Like last year, many of this year’s batch of award-baiting movies are based on real people or stories. I’m not a big fan of this genre because unless you know very little about the subjects, it’s hard to be surprised by what’s on screen. Plus, many biopics come across like a checklist: in this year, this event occurred, and then in another year, this other thing happened, etc.
That’s not to say the results are always boring, hence my varying thoughts on the biopics I saw recently.
Samuel Goldwyn Films
Bryan Cranston stars as Dalton Trumbo, the novelist and screenwriter who was blacklisted and imprisoned for refusing to testify in front of the House Un-American Activities Committee, but nevertheless managed to win two Oscars—for Roman Holiday and The Brave One—under an assumed name.
This is standard biopic fare, with nothing to qualify it as exceptional. Cranston is solid, Helen Mirren doesn’t do anything as gossip columnist Hedda Hopper we haven’t seen from her, and the ever luminous Diane Lane is wasted as Trumbo’s patient wife, Cleo.
Memorable performances come from Michael Stuhlbarg as Edward G. Robinson, torn by loyalty to his friend Trumbo and his need to preserve his career, and Dean O’Gorman, whose resemblance to the young Kirk Douglas is so startling, I thought Mr. Douglas had Benjamin Buttoned to be in this movie.
Reasons for seeing it: To be reminded of how mass hysteria and government-dictated imprisonment of US citizens for their political views is a very bad idea.
Based on Walter Isaacson’s bestselling biography of the Apple cofounder, boosted by Aaron Sorkin’s script and Michael Fassbender’s mesmerizing performance in the title role, Steve Jobs is a surprisingly riveting portrait of the complicated man behind the popular computers and mobile devices.
As with all Sorkin-written movies, this is very talky, but the dialogue is sharp, often cutting straight to blunt truths, and nimbly delivered by the cast. When Jobs is asked why he never approached his biological father despite knowing the man’s identity, he replies, “Because he’d probably find some reason to sue me.”
Fassbender is a sure best-actor contender for simultaneously displaying the brilliance and vulnerability, arrogance and fear, triumphs and frustrations, confidence and regret that shaped the mercurial Jobs. Even when Jobs is being a jerk, I oddly found myself rooting for him because he’s simply more dynamic than anyone else on screen.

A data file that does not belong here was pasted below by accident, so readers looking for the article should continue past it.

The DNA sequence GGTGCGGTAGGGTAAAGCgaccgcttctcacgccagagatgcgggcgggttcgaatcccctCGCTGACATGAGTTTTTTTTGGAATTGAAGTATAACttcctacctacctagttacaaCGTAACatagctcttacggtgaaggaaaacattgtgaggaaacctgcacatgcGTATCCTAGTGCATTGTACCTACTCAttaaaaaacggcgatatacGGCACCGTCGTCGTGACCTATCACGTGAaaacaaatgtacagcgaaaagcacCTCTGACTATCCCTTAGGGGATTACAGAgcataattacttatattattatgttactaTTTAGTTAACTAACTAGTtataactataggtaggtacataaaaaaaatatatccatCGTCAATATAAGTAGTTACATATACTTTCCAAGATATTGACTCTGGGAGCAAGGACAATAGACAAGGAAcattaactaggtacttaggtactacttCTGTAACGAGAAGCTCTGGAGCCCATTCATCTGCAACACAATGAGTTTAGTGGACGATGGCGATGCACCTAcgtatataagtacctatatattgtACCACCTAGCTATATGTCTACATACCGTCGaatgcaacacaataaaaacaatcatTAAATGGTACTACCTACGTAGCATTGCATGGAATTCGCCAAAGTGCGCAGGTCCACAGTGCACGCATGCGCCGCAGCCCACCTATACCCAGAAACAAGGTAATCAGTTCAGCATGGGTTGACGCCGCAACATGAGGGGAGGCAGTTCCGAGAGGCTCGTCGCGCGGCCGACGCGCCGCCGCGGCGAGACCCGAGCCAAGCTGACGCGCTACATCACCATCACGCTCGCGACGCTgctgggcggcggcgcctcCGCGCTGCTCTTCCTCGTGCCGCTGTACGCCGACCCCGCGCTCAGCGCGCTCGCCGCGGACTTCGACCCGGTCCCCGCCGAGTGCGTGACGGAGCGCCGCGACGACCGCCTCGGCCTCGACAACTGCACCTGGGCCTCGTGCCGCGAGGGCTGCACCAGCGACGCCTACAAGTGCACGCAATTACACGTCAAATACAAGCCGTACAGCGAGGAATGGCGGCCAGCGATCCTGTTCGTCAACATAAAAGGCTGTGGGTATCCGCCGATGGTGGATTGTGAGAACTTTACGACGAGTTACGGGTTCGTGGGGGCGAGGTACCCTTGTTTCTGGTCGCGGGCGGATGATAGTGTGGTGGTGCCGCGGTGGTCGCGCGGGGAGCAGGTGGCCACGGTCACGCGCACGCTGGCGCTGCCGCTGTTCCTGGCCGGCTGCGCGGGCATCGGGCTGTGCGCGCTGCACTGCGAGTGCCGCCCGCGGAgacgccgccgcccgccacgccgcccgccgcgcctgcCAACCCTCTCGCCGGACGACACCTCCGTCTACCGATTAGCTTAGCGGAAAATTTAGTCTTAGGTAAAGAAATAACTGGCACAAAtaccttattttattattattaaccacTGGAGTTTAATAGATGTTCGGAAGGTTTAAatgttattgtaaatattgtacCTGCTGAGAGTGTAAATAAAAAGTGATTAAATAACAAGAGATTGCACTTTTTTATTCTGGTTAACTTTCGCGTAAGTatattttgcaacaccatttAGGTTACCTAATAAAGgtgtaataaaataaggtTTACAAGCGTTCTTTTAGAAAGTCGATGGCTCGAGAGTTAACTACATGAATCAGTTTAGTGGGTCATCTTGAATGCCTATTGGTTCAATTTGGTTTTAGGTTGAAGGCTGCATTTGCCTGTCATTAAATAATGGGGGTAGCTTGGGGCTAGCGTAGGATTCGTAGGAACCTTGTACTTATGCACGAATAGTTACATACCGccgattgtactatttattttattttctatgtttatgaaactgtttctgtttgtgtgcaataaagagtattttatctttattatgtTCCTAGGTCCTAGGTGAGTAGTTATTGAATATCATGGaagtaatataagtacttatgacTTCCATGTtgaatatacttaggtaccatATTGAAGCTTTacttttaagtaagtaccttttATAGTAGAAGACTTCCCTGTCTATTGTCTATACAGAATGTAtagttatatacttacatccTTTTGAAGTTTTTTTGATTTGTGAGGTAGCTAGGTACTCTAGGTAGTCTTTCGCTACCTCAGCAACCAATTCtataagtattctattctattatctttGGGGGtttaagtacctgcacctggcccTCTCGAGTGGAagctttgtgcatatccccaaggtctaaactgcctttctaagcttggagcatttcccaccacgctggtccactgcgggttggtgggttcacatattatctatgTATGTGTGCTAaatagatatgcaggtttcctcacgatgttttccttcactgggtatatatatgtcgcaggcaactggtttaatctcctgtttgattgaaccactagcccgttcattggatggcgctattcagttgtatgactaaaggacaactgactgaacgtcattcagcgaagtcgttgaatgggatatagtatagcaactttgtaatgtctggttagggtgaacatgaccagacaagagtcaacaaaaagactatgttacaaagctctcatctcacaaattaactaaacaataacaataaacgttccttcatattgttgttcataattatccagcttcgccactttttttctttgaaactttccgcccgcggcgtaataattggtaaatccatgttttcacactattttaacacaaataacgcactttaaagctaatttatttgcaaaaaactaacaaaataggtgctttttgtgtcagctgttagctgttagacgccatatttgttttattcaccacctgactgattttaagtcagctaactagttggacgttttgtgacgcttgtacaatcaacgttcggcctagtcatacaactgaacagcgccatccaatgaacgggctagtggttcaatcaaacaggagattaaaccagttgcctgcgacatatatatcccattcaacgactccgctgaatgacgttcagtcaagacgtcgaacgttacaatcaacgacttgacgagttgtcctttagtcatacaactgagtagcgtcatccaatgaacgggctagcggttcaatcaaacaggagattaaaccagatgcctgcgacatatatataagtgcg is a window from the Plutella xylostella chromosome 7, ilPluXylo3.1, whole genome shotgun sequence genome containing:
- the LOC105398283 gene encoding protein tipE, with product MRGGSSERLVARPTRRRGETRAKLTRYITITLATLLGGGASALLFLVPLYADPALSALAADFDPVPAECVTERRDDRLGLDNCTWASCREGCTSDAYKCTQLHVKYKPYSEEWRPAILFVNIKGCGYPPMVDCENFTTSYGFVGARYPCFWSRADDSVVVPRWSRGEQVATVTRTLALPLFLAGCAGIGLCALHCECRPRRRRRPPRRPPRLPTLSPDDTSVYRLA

Kate Winslet supports Fassbender well as Apple’s marketing executive Joanna Hoffman, the only person who seemingly had the balls to stand up to Jobs. Michael Stuhlbarg shows up here, too, once again doing subtly effective work as another real-life person—original Apple team member Andy Herztfeld—struggling with conflicting loyalties.
Reasons for seeing it: Fassbender’s commanding performance, strong writing from Sorkin, learning about the development of iconic Apple products.
The Danish Girl
Eddie Redmayne and Alicia Vikander can count on Oscar nominations for their work as married artists Einar and Gerda Wegener. With Gerda’s support, Eina became the first person to undergo gender-reassignment operations, transitioning into Lili Elbe.
I don’t think Redmayne will win again this year, though. Like he did as Stephen Hawking in last year’s The Theory of Everything, the actor fully immerses himself in the dual role of Einar/Lili, but he’s less effective here. Whereas with Hawking, the actor manages to show the man’s internal life while remaining mostly immobile, Redmayne’s Lili employs a lot of feminine mannerisms and hand gestures that make his performance seem more about the external than internal. Vikander, on the other hand, is raw and hearttbreaking as a woman who can’t stop loving her husband, even after Einar kills him off so Lili can live.
Reasons for seeing it: Vikander’s star-making performance, to better understand the internal and external struggles of a transgendered person.